Now, whoever says they wouldn't change a thing is straight up lying.
Yes, you improve from every mistake that you make. I'm not denying that.
But when you make mistakes, you have to invest time and money into fixing those mistakes.
You've got to win back the clients whom you've pissed off. You've also got to spend time with your team, and make sure everyone's still on the same page.
Guess what? These things eat into your profitability, and slow down your growth.
If you're content with remaining a small startup or business, that's fine. But if you want to expand, then you should be learning from the folks who have been there, done that -- instead of making the same mistakes on your own.
I'm about to cross the $30 million mark with my company today, but if I could travel back in time, here are the 3 things that I would change to get where I am much faster.
1. Hire an Assistant or Stay Organized
When you're building a business, you get used to the chaos. That said, you still need a way of keeping track of things.
I'm not going to lie -- I ignored this aspect of my business for way too long. Then one day, I realized that I'd stopped attending some of my most critical meetings because I'd forgotten to schedule them in.
When that happened, I finally hired a personal assistant to help me keep things organized. I still count this as one of the best decisions I've made to date.
2. Avoid the Shiny Object Syndrome
This was a huge problem for me. I thought that I could do 10 different things at the same time, and still deliver a great experience to my clients. Obviously, I was wrong.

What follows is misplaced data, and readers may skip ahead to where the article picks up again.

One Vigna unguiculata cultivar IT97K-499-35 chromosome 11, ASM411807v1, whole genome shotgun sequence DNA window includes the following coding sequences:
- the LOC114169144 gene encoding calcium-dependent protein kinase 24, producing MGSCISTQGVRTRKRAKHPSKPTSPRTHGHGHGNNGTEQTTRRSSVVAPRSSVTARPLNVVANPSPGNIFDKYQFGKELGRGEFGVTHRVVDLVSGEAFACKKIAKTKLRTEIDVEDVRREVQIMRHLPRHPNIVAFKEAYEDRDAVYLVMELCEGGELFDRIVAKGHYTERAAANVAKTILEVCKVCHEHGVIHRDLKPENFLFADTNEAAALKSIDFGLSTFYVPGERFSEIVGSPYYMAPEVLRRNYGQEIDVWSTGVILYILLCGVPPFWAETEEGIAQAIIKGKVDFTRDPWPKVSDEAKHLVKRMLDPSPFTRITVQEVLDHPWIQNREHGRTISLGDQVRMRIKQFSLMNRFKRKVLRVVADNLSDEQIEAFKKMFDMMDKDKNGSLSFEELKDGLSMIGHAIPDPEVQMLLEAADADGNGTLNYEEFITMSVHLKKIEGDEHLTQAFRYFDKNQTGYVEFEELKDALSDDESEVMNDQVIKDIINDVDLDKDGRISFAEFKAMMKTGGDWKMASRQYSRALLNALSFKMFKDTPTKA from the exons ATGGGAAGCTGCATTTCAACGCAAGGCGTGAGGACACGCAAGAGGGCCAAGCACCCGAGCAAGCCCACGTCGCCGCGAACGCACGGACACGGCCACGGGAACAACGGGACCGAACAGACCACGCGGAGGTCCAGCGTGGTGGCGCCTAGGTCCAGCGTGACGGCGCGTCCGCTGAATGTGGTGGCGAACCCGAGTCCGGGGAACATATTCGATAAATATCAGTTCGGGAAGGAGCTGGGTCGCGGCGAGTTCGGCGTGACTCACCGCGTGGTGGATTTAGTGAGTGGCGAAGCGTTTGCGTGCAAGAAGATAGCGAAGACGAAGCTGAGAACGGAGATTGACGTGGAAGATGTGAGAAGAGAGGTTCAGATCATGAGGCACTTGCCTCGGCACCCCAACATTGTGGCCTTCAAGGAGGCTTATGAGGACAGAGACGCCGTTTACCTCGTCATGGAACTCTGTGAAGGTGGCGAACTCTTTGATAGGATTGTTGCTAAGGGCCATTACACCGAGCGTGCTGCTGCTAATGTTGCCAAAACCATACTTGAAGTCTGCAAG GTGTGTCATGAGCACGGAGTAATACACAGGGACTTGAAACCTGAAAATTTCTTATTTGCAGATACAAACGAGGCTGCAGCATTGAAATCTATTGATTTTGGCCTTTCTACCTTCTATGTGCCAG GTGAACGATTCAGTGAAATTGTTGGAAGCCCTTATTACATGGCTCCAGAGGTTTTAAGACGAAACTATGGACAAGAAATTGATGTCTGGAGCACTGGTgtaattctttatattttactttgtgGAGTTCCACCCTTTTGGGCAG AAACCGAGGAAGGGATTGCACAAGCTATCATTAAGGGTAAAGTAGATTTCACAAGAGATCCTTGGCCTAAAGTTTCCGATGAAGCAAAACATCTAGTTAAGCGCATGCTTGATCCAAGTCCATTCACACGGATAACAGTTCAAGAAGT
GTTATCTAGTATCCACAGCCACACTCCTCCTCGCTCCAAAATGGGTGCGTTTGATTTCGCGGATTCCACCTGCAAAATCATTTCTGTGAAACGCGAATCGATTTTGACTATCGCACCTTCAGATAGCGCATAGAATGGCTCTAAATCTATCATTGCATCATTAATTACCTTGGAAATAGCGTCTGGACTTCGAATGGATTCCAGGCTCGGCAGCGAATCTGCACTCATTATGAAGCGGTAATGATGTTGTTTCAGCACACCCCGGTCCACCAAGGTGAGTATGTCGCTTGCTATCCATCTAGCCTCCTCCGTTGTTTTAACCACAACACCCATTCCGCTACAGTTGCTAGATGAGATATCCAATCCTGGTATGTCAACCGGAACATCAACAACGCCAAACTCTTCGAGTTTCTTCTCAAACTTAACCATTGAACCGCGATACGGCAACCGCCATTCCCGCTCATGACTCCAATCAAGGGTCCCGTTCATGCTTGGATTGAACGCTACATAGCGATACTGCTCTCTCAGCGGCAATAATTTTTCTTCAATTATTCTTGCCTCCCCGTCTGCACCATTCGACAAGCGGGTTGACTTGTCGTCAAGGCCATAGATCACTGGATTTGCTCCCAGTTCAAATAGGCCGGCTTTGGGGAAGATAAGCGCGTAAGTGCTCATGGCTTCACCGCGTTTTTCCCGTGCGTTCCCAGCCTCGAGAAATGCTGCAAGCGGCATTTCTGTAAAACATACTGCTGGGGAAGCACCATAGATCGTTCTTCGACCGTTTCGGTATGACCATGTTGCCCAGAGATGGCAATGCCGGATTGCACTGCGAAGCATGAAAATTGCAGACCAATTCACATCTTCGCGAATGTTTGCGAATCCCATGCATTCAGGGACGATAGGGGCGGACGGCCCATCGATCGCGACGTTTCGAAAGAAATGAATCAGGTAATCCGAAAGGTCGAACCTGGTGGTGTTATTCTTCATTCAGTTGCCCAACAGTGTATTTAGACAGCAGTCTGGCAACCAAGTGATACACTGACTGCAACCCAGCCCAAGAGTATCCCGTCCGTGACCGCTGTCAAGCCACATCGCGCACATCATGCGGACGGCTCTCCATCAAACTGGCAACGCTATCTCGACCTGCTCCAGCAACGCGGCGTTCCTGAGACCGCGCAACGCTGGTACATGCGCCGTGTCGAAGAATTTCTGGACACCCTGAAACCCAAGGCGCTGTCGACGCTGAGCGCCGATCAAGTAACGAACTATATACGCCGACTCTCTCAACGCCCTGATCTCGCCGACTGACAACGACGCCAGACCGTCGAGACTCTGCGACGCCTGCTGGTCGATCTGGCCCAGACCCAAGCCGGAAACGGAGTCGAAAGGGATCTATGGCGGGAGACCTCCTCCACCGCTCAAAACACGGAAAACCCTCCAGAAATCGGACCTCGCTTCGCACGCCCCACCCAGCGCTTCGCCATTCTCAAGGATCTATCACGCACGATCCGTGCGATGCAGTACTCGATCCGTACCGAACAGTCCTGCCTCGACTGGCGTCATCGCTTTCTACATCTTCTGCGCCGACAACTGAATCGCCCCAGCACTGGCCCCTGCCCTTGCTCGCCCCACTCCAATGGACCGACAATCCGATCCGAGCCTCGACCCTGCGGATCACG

Fortunately, I hired a coach who showed me the importance of putting all my eggs into one basket. The key is to only shift your attention to your next project when you've gotten the most out of the existing things on your plate.
PS: The Shiny Object Syndrome doesn't go away overnight. Till today, I still have to remind myself not to fall into this trap.
3. Get A Good CRM
When you're starting a business, you try to save money on pretty much everything. But there are some things that you shouldn't cut cost on, such as a CRM system.
The first CRM I implemented was cheap -- but it wasn't user-friendly, and the support and functionalities were subpar. As you might imagine, this hurt my company's effectiveness.
When we started using a more robust CRM, everything changed. My team was happy that they had a better tool, and this helped them deliver better service to our clients. Yes, we had to spend more with this CRM, but the ROI that it brought us made it worthwhile.
I'm a huge fan of doing things the smart way, not the hard way. If you can learn from people who have been there and done that, why not benefit from their experience? At the end of the day, this helps you to more quickly overcome challenges and obstacles -- and grow your company more effectively.